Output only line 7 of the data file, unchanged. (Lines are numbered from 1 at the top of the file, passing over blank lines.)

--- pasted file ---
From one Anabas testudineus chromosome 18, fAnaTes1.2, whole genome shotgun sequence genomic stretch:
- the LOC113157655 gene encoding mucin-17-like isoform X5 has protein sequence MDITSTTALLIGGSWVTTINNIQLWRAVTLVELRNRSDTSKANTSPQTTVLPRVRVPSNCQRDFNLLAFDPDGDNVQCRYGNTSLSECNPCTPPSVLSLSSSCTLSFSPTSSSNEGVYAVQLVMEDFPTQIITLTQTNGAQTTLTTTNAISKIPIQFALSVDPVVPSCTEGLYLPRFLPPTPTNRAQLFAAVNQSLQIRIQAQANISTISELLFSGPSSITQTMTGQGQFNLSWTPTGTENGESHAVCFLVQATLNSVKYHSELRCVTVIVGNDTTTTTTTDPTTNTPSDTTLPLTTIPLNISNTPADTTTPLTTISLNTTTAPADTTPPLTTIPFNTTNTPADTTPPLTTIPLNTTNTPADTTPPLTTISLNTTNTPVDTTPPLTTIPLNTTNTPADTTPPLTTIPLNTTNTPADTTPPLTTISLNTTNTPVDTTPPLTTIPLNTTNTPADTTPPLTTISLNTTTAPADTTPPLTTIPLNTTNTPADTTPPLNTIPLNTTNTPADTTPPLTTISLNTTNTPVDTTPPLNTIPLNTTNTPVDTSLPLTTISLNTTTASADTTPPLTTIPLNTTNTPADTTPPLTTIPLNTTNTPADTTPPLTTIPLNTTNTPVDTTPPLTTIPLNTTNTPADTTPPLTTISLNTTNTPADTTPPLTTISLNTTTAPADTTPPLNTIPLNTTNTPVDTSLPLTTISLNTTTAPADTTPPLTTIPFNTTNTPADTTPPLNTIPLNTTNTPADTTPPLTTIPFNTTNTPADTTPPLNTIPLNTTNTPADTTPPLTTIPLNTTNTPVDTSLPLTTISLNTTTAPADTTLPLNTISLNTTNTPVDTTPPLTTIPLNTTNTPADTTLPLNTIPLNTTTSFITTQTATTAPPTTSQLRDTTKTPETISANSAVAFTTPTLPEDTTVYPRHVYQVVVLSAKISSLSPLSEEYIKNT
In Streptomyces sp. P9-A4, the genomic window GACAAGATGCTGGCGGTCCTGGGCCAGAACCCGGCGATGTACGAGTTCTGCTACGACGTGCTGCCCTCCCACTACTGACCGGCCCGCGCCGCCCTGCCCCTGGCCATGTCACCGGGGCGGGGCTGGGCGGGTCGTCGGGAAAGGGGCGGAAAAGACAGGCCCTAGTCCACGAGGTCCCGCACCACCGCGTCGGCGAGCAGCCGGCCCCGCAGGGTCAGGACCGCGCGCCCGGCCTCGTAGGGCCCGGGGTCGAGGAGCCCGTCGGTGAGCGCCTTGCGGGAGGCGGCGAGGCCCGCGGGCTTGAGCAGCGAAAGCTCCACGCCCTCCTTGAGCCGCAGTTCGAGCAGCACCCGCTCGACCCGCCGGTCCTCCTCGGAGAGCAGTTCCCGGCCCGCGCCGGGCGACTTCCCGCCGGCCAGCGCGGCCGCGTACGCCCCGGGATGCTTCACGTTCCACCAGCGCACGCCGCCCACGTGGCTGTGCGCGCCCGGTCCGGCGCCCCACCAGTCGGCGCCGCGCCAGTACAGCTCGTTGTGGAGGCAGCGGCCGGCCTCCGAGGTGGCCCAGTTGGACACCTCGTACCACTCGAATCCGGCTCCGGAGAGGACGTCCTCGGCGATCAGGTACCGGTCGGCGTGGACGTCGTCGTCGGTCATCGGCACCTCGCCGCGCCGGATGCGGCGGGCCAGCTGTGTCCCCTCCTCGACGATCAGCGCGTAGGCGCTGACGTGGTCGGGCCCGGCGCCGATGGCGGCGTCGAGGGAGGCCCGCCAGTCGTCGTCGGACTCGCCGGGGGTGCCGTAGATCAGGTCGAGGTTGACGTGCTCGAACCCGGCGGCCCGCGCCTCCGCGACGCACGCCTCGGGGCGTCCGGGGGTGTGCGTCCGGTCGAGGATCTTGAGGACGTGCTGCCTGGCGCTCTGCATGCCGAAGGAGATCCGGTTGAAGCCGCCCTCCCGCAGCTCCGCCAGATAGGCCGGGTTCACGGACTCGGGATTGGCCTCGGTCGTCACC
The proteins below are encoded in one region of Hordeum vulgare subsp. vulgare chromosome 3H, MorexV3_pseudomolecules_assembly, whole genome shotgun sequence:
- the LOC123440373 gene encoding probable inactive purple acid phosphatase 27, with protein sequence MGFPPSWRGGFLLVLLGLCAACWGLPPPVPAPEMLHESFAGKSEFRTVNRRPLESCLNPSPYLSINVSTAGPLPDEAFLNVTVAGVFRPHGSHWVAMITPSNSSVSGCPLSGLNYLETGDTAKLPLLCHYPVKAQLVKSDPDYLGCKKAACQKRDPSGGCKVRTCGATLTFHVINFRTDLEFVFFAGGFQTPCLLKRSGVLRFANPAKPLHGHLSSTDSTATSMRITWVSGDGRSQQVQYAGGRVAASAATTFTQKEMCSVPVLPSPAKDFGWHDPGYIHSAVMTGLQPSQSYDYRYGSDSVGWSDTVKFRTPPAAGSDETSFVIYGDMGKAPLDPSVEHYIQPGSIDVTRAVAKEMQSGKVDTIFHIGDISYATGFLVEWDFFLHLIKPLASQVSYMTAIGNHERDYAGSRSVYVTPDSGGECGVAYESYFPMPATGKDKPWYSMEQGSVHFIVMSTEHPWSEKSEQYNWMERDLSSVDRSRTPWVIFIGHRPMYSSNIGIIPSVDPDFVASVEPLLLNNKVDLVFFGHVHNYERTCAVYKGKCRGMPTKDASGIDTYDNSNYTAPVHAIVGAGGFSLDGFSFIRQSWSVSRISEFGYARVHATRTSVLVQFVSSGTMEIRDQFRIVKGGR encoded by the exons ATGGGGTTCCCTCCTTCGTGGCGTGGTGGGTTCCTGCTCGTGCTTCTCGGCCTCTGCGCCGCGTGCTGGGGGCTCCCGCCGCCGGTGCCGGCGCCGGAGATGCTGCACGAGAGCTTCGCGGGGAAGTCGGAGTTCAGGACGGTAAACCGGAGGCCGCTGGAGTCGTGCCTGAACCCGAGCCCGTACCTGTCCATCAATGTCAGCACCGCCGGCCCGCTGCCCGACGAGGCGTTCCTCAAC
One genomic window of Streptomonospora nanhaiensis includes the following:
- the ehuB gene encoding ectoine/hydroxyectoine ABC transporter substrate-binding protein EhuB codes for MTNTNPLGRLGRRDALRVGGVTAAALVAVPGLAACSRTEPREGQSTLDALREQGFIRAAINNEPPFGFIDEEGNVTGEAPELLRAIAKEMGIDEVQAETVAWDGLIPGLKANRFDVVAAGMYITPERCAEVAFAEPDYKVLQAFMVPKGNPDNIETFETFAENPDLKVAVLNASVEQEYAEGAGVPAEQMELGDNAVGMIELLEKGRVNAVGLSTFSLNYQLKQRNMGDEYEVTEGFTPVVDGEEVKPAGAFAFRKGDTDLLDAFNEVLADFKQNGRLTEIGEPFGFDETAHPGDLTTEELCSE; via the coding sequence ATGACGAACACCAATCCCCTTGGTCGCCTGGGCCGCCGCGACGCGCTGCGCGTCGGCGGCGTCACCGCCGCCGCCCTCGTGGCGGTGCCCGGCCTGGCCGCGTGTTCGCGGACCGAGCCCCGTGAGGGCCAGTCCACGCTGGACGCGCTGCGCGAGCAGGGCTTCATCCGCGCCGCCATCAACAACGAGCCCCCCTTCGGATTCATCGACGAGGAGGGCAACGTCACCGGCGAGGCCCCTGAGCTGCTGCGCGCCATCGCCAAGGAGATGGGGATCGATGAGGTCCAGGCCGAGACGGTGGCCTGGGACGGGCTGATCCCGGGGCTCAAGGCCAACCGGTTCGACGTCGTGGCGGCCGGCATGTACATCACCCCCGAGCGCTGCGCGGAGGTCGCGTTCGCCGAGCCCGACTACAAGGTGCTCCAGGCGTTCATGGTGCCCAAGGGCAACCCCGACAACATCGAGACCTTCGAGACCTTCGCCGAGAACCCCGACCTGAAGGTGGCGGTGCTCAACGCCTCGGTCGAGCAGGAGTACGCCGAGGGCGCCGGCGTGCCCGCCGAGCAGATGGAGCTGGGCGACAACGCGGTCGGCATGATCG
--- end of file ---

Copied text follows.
- the ehuB gene encoding ectoine/hydroxyectoine ABC transporter substrate-binding protein EhuB codes for MTNTNPLGRLGRRDALRVGGVTAAALVAVPGLAACSRTEPREGQSTLDALREQGFIRAAINNEPPFGFIDEEGNVTGEAPELLRAIAKEMGIDEVQAETVAWDGLIPGLKANRFDVVAAGMYITPERCAEVAFAEPDYKVLQAFMVPKGNPDNIETFETFAENPDLKVAVLNASVEQEYAEGAGVPAEQMELGDNAVGMIELLEKGRVNAVGLSTFSLNYQLKQRNMGDEYEVTEGFTPVVDGEEVKPAGAFAFRKGDTDLLDAFNEVLADFKQNGRLTEIGEPFGFDETAHPGDLTTEELCSE; via the coding sequence ATGACGAACACCAATCCCCTTGGTCGCCTGGGCCGCCGCGACGCGCTGCGCGTCGGCGGCGTCACCGCCGCCGCCCTCGTGGCGGTGCCCGGCCTGGCCGCGTGTTCGCGGACCGAGCCCCGTGAGGGCCAGTCCACGCTGGACGCGCTGCGCGAGCAGGGCTTCATCCGCGCCGCCATCAACAACGAGCCCCCCTTCGGATTCATCGACGAGGAGGGCAACGTCACCGGCGAGGCCCCTGAGCTGCTGCGCGCCATCGCCAAGGAGATGGGGATCGATGAGGTCCAGGCCGAGACGGTGGCCTGGGACGGGCTGATCCCGGGGCTCAAGGCCAACCGGTTCGACGTCGTGGCGGCCGGCATGTACATCACCCCCGAGCGCTGCGCGGAGGTCGCGTTCGCCGAGCCCGACTACAAGGTGCTCCAGGCGTTCATGGTGCCCAAGGGCAACCCCGACAACATCGAGACCTTCGAGACCTTCGCCGAGAACCCCGACCTGAAGGTGGCGGTGCTCAACGCCTCGGTCGAGCAGGAGTACGCCGAGGGCGCCGGCGTGCCCGCCGAGCAGATGGAGCTGGGCGACAACGCGGTCGGCATGATCG